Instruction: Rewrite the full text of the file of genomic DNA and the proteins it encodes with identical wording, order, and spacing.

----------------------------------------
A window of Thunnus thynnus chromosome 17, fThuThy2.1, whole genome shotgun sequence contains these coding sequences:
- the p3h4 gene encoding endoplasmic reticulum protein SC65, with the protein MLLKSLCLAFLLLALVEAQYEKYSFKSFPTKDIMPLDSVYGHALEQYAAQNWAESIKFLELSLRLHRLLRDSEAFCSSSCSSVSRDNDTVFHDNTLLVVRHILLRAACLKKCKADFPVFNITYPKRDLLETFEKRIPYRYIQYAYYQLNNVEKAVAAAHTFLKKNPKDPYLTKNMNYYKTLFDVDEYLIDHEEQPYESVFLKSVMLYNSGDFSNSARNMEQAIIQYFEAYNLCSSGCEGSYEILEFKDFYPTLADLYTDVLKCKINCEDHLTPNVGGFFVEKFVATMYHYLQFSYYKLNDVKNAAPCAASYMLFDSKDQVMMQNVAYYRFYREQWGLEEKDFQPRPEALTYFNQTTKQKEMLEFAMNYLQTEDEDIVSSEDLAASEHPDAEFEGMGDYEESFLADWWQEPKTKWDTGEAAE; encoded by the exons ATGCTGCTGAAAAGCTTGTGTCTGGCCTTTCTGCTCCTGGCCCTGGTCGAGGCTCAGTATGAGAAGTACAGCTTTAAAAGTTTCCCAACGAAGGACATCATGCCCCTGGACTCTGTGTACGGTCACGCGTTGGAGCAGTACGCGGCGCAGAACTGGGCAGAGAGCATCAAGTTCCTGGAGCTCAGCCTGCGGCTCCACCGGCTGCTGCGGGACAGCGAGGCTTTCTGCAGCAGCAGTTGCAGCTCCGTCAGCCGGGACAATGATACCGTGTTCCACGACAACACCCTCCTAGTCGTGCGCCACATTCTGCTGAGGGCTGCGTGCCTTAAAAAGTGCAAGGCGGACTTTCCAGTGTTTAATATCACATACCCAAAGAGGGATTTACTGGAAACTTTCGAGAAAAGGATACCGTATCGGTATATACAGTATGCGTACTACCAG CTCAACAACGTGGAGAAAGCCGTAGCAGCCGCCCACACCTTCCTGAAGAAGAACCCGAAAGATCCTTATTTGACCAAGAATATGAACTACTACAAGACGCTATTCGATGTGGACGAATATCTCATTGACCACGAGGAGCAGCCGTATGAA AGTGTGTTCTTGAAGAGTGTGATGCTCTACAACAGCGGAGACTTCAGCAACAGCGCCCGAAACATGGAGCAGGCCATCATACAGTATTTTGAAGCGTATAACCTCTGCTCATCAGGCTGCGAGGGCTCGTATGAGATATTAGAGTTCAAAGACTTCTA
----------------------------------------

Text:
A window of Thunnus thynnus chromosome 17, fThuThy2.1, whole genome shotgun sequence contains these coding sequences:
- the p3h4 gene encoding endoplasmic reticulum protein SC65, with the protein MLLKSLCLAFLLLALVEAQYEKYSFKSFPTKDIMPLDSVYGHALEQYAAQNWAESIKFLELSLRLHRLLRDSEAFCSSSCSSVSRDNDTVFHDNTLLVVRHILLRAACLKKCKADFPVFNITYPKRDLLETFEKRIPYRYIQYAYYQLNNVEKAVAAAHTFLKKNPKDPYLTKNMNYYKTLFDVDEYLIDHEEQPYESVFLKSVMLYNSGDFSNSARNMEQAIIQYFEAYNLCSSGCEGSYEILEFKDFYPTLADLYTDVLKCKINCEDHLTPNVGGFFVEKFVATMYHYLQFSYYKLNDVKNAAPCAASYMLFDSKDQVMMQNVAYYRFYREQWGLEEKDFQPRPEALTYFNQTTKQKEMLEFAMNYLQTEDEDIVSSEDLAASEHPDAEFEGMGDYEESFLADWWQEPKTKWDTGEAAE; encoded by the exons ATGCTGCTGAAAAGCTTGTGTCTGGCCTTTCTGCTCCTGGCCCTGGTCGAGGCTCAGTATGAGAAGTACAGCTTTAAAAGTTTCCCAACGAAGGACATCATGCCCCTGGACTCTGTGTACGGTCACGCGTTGGAGCAGTACGCGGCGCAGAACTGGGCAGAGAGCATCAAGTTCCTGGAGCTCAGCCTGCGGCTCCACCGGCTGCTGCGGGACAGCGAGGCTTTCTGCAGCAGCAGTTGCAGCTCCGTCAGCCGGGACAATGATACCGTGTTCCACGACAACACCCTCCTAGTCGTGCGCCACATTCTGCTGAGGGCTGCGTGCCTTAAAAAGTGCAAGGCGGACTTTCCAGTGTTTAATATCACATACCCAAAGAGGGATTTACTGGAAACTTTCGAGAAAAGGATACCGTATCGGTATATACAGTATGCGTACTACCAG CTCAACAACGTGGAGAAAGCCGTAGCAGCCGCCCACACCTTCCTGAAGAAGAACCCGAAAGATCCTTATTTGACCAAGAATATGAACTACTACAAGACGCTATTCGATGTGGACGAATATCTCATTGACCACGAGGAGCAGCCGTATGAA AGTGTGTTCTTGAAGAGTGTGATGCTCTACAACAGCGGAGACTTCAGCAACAGCGCCCGAAACATGGAGCAGGCCATCATACAGTATTTTGAAGCGTATAACCTCTGCTCATCAGGCTGCGAGGGCTCGTATGAGATATTAGAGTTCAAAGACTTCTA